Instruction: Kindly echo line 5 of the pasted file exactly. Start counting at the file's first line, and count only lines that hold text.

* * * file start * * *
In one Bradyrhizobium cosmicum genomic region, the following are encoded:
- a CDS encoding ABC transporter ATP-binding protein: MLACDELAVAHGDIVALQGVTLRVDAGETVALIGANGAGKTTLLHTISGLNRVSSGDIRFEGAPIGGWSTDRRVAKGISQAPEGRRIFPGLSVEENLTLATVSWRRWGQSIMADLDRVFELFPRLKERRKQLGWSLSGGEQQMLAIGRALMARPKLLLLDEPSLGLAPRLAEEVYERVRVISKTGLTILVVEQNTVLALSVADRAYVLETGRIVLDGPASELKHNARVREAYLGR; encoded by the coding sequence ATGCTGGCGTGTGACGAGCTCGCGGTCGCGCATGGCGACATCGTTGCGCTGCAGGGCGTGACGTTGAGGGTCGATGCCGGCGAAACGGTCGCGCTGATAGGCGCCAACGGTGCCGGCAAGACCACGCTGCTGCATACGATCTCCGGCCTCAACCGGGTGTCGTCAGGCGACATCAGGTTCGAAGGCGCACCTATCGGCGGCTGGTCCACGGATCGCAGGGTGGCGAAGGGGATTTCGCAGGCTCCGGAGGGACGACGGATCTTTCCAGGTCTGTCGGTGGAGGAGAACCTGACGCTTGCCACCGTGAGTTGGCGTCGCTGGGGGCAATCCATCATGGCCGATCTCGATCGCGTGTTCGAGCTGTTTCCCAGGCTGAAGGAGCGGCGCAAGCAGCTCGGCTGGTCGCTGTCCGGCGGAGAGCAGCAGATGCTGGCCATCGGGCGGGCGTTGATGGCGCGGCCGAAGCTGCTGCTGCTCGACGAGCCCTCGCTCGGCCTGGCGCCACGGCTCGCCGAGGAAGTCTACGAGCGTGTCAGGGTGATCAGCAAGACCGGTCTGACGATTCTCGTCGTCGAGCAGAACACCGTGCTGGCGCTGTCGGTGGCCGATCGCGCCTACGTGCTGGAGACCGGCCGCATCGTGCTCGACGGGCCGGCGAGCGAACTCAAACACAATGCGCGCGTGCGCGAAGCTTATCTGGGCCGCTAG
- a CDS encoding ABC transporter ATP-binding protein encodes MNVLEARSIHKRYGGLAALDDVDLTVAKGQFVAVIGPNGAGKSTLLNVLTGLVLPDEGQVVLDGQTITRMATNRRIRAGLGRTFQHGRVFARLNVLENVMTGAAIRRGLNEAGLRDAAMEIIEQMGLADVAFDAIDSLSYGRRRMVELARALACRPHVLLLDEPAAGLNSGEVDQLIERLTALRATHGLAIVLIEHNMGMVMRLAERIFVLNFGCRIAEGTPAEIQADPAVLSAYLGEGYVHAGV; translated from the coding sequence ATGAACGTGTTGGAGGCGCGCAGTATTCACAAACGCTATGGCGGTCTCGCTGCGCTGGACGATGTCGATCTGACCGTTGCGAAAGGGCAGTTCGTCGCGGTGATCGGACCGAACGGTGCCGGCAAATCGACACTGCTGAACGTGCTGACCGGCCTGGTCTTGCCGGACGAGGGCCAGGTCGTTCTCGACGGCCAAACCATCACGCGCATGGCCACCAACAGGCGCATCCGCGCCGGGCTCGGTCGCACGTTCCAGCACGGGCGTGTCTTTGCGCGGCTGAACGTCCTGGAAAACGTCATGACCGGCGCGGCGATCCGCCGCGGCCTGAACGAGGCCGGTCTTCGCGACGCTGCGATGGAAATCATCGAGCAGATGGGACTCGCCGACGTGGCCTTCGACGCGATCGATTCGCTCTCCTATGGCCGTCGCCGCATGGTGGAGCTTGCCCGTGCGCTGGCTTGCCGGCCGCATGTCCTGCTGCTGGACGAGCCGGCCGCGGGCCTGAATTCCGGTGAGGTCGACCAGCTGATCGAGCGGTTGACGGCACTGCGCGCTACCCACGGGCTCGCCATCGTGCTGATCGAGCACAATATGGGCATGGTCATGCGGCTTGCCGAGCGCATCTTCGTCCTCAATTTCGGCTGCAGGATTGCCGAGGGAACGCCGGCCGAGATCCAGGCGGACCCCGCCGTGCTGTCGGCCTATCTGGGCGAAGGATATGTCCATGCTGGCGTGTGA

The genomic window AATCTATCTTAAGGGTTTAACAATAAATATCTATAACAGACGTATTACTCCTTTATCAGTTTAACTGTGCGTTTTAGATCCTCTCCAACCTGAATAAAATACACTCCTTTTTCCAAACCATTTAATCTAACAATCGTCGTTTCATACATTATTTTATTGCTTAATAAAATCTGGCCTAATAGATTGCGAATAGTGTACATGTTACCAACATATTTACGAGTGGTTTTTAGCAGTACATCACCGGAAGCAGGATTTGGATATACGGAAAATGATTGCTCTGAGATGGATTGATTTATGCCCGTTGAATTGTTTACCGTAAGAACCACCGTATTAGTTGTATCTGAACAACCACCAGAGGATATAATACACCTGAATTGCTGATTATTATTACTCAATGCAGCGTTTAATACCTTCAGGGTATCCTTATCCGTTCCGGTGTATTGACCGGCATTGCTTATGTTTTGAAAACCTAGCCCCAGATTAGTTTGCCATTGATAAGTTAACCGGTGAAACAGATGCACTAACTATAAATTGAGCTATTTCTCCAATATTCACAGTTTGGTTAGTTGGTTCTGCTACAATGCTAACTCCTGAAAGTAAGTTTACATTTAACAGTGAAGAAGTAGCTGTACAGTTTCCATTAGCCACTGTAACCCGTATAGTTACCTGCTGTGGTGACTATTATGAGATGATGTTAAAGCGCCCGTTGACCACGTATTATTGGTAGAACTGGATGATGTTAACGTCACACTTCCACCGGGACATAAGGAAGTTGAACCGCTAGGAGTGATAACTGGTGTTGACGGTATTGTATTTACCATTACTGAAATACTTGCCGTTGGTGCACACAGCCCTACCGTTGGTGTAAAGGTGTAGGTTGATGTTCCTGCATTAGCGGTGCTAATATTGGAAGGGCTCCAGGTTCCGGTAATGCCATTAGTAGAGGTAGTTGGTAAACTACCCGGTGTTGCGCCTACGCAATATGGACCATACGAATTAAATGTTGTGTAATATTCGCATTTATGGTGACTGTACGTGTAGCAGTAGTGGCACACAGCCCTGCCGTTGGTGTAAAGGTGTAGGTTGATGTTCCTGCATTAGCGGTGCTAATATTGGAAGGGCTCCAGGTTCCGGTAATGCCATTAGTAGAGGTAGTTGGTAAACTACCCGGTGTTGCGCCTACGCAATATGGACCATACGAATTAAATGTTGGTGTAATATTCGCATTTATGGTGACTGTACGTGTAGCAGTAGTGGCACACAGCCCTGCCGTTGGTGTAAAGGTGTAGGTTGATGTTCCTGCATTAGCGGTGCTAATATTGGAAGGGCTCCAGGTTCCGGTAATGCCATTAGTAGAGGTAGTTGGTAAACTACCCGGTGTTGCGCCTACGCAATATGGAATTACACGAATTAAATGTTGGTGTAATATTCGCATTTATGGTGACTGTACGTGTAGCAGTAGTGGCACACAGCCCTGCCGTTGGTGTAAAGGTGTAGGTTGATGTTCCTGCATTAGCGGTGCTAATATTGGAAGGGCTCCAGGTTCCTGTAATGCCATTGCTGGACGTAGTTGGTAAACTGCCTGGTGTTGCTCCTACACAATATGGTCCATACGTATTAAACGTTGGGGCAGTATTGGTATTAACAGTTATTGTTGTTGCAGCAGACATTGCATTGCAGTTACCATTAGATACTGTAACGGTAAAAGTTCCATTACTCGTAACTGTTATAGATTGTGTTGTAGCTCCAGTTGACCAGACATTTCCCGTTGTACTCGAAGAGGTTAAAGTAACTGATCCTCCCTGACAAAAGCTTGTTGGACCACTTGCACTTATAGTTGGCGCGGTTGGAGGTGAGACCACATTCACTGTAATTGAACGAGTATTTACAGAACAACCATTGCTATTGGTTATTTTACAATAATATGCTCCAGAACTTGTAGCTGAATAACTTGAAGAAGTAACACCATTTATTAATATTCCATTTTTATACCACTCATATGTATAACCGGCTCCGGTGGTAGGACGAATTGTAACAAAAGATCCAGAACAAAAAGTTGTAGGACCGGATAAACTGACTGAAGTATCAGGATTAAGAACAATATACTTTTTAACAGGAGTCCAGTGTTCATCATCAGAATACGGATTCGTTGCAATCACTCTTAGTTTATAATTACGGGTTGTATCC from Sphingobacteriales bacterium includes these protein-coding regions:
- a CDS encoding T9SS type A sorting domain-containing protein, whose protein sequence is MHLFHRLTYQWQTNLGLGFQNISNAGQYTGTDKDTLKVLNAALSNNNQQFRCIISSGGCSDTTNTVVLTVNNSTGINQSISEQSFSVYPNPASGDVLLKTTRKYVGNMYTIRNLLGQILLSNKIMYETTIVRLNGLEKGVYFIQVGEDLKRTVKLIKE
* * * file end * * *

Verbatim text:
- a CDS encoding T9SS type A sorting domain-containing protein, whose protein sequence is MHLFHRLTYQWQTNLGLGFQNISNAGQYTGTDKDTLKVLNAALSNNNQQFRCIISSGGCSDTTNTVVLTVNNSTGINQSISEQSFSVYPNPASGDVLLKTTRKYVGNMYTIRNLLGQILLSNKIMYETTIVRLNGLEKGVYFIQVGEDLKRTVKLIKE